The jackfruit, also called Jacob fruit or jaca, is the largest tree fruit on earth. It is up to 90 cm long and reaches a diameter of 25-50 cm with a weight of up to 15 kg. The outer skin of the jackfruit consists of a 5-10 mm thick hard shell with small spiky pimples. In the ripening state, the shell is green and secretes a milk-like, sticky juice. The scent of the shell in its ripe state is intensely sweetish. With increasing maturity, the shell turns yellow to yellowish-brown, is barely sticky and can be pressed in with your fingers a little. The inside of the jackfruit contains yellow fruit flesh pockets that radiate around a stalk. The flesh resembles in taste and smell a blend of banana and pineapple. In the pulp pockets are several 2-4 cm large, light seed kernels.
There are two different types of jackfruits
- Very juicy pulp (Jaca mole = Soft jackfruit)
- Firm pulp (Jaca dura = Hard jackfruit)
Origin & cultivation
Originally the jackfruit was native to southern India. Portuguese sailors brought them to Brazil hundreds of years ago, sealing their worldwide triumph. Today it is grown in various tropical regions of the world, where they grow at heights of up to 25 meters. The jackfruit grows 180 to 200 days directly on the tree trunk. Every year, up to 30 fruits grow on a tree, which are harvested in different months depending on the region.
The most important growing areas are South China, Burma, Thailand, Indonesia, Philippines, Brazil and Kenya.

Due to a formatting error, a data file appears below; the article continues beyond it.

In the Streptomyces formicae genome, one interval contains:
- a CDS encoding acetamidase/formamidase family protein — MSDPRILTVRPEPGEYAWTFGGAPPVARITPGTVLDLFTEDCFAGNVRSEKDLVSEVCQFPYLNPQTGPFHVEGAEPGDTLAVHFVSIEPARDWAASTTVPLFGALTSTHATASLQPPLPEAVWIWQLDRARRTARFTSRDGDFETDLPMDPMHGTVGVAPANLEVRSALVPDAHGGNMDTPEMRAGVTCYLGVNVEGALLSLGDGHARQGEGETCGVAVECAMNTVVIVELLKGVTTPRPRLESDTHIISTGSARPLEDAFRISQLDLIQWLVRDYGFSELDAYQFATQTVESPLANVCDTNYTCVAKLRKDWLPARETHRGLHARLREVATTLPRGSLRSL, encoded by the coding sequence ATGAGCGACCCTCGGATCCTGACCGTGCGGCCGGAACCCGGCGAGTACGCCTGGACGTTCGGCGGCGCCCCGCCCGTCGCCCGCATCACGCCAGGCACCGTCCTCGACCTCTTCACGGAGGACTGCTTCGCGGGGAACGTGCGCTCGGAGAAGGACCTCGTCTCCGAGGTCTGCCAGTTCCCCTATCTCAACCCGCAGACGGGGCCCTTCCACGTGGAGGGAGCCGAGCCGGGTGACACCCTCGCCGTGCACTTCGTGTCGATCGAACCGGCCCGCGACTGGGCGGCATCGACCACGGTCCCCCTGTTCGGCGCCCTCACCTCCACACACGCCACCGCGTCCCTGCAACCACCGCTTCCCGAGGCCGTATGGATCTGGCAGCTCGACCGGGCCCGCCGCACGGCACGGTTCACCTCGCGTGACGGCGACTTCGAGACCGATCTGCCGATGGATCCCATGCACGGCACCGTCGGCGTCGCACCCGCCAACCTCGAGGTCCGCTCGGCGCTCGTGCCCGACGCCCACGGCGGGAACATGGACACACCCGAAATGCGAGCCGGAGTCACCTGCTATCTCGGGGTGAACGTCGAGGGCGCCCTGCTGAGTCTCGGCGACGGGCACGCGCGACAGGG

How does it taste?
Jackfruit is very difficult to describe in terms of taste. Here are some opinions:
- Caramel-sweet, like a syrup with pineapple
- Tastes very delicious, is difficult to classify
- Dried jackfruit is reminiscent of a mixture of pineapple and gummy bears
- Tastes similar to dried apricot
The jackfruit contains many different minerals, vitamins and trace elements. These include in particular, iron, calcium, magnesium and the vitamins of the B group. Average nutritional value (per 100 g, fresh)
- Calorific value(kcal): 70
- Protein: 1 g
- Carbohydrates: 15 g
- Fat: 0,04 g
Average nutritional value (per 100 g, fresh)
- Calorific value(kcal): 319
- Protein: 1,84 g
- Carbohydrates: 78 g
- Fat: 0,03 g
Use and recipes
It is common in Brazil and many regions of Asia that the pulp can be bought on the roadside and on markets, while it is ready to be eaten. Usually Jaca is also eaten in its growing regions as a fruity snack. Did you know that this fruit can help fight starvation? Not alone, of course - but partly. This is because many people do not know how to eat jackfruit properly and thus far too much of the nutrition rich fruit is wasted. In addition, according to a video by Tech Insider, the kernels of the fruit contain important nutrients that almost always end up in the garbage. Therefore, better education about the use of the fruit should help to reach its full potential.
Use of the ripe fruit
Cooked, roasted, raw, stewed or grilled: the pulp of the jackfruit is versatile. In addition to the direct fruit typical consumption, it can be used to make fruit puree, cakes, sorbet, fruit salads, ice cream, smoothies and pudding. Also juices, liqueurs and syrups based on the pulp are mixable.
Use of the unripe fruit
Especially for vegans and vegetarians, the unripe fruit offers a great meat substitute. In this state, the consistency is similar to that of chicken breast. For this, the unripe pulp is often fried in a pan and seasoned to taste.
Tips for preparation
The soft version of the jackfruit can be opened easily by just using your hands. On the other hand, when it comes to the hard form, the skin is first cut open with a knife and the fruit is then torn in half to avoid injury to the inside fruit.